The evidence for this can be found in the same-sex marriage vote itself. Prior to the 2016 election, Malcolm Turnbull’s government proposed a plebiscite on the issue, where voting would be mandatory. However, after the election that year, the Turnbull government conceded to holding a non-compulsory vote, which was preferred by Labor and the crossbench. This is where the confusion between plebiscite and postal survey comes from.


The particular requirements for a plebiscite and postal surveys can be found in legislation passed by Parliament, as they are not provided for in the Constitution. They are primarily found in the Commonwealth Electoral Act 1918 (Cth), along with the requirements for voting at elections.


Despite the somewhat difficult distinction between plebiscites and postal surveys, it is clear that both options are not intended to be legally binding. They are held because politicians are uncertain about whether they should pass particular laws and amendments, so they put the vote to the public to decide. So, although not legally binding, they are binding in a political sense, because politicians are meant to represent the opinions and needs of their constituents, so should act in accordance with that. A plebiscite or postal survey makes the wishes of the voters clear on a particular topic, so politicians should act in accordance with that.


Only referendums are legally binding; however, the nature of Australia’s democratic system of government means that plebiscites and postal surveys will also be treated as politically binding. In all four instances of plebiscites and postal surveys, the will of the people was followed by the politicians. This is why Parliament votes after the people; they use the vote of the public to determine if they should pass the law in question.


4. What are the requirements for a majority?


The requirement for a majority in plebiscites and postal surveys is pretty straightforward: Do 50% of Australians, plus one, support one side? This is known as an absolute majority, where all that is needed is one more than half to succeed, the same system used for passing legislation in Parliament. The only exception to this is the National Song Poll, where the song with the most votes won, even if it wasn’t an absolute majority. This is known as a simple majority. Parliament can change between the two types of majority because the requirements for it aren’t contained in the Constitution, only in legislation passed by Parliament. However, absolute majorities are the most common.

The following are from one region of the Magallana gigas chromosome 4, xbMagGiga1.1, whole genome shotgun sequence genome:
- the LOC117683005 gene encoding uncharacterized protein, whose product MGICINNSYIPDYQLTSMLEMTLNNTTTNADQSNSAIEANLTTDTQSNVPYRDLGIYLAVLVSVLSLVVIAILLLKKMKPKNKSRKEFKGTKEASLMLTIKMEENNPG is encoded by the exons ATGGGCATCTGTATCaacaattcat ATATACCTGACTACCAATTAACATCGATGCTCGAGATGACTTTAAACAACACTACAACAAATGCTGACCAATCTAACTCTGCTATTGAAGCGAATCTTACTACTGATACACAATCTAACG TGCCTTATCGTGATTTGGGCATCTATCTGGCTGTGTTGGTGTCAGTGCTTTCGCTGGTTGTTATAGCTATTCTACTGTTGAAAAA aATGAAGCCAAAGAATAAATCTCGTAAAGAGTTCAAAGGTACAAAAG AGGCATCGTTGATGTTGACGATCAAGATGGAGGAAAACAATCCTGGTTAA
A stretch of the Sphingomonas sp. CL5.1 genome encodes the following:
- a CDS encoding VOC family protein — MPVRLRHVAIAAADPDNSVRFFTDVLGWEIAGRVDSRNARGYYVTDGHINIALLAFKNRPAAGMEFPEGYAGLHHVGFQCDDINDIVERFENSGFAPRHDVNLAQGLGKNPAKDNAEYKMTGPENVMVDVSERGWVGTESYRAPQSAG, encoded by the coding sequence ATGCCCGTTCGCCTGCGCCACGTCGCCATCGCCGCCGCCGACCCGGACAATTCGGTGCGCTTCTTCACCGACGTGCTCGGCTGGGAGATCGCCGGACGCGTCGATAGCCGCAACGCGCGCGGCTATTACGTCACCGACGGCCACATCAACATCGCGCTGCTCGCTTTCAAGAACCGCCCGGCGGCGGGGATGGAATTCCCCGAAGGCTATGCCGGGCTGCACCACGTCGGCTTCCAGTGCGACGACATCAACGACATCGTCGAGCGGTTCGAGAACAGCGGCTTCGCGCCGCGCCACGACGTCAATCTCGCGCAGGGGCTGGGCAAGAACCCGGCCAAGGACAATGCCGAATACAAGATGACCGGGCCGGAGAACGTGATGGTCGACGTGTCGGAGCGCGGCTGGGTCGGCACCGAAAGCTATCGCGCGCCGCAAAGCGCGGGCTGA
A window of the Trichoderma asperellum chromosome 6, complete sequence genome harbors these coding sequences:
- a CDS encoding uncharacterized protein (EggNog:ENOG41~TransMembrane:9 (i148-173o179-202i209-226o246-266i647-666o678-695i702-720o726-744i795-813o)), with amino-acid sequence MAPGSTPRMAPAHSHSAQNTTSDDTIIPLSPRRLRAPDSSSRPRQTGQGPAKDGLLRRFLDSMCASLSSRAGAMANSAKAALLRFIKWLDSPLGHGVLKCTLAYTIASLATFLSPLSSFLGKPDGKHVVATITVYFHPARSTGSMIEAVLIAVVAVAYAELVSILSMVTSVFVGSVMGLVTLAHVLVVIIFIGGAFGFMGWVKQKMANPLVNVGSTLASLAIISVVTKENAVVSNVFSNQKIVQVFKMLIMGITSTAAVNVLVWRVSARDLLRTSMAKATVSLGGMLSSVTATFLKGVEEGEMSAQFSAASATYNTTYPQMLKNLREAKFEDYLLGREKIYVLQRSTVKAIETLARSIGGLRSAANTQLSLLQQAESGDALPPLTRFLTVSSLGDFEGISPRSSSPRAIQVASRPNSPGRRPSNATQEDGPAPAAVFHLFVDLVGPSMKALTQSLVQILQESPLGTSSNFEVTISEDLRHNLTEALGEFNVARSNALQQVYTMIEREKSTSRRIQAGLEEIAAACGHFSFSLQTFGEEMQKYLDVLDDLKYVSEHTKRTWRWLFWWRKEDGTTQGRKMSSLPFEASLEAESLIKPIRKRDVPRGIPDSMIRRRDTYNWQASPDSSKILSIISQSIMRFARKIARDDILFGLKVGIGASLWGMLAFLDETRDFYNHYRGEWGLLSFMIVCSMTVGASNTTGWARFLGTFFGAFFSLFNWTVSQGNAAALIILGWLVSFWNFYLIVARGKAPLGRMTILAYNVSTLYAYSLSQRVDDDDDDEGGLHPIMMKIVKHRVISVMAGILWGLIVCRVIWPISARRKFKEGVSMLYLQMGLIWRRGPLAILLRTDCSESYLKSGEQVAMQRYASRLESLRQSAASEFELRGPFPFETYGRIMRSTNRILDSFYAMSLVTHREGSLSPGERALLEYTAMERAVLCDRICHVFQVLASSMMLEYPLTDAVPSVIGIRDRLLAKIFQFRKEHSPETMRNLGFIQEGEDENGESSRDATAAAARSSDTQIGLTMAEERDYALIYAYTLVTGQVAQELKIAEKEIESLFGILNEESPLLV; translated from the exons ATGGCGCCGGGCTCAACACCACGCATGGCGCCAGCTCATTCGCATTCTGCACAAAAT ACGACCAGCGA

In contrast, the Constitution states that a double majority is necessary for a referendum to succeed. This is a high bar to clear, which is why successful referendums are rare in Australia. For a referendum to get a double majority, the proposal must be voted for by a majority of Australians overall. This includes Australians in territories. The second majority is a majority of Australians in a majority of states. This means that a majority of people in at least four states must support it. This does not include territories. To put it more simply, a double majority is ‘a majority of Australians, and a majority of Australians in a majority of states.’ This is a safeguard put in place to make it difficult to undermine the Constitution.


In conclusion, there are four questions that should be asked to determine if a vote is a referendum. Is the proposal to change the Constitution? Does Parliament vote for it before the people do? Is it legally binding? Does it require a double majority? If the answer to all four questions is ‘yes,’ then it is a referendum, although generally, it isn’t necessary to answer more than just one of these questions before determining that it is a referendum.


Help support unbiased journalism & keep us independent: donate just $4 a month on Patreon & receive exclusive benefits.


Want to inform others? Share the link to this story on social media & with your family & friends using the buttons below.

 

Sources:


Elijah Granet’s ‘Better AustLII’ web extension.

Comments


bottom of page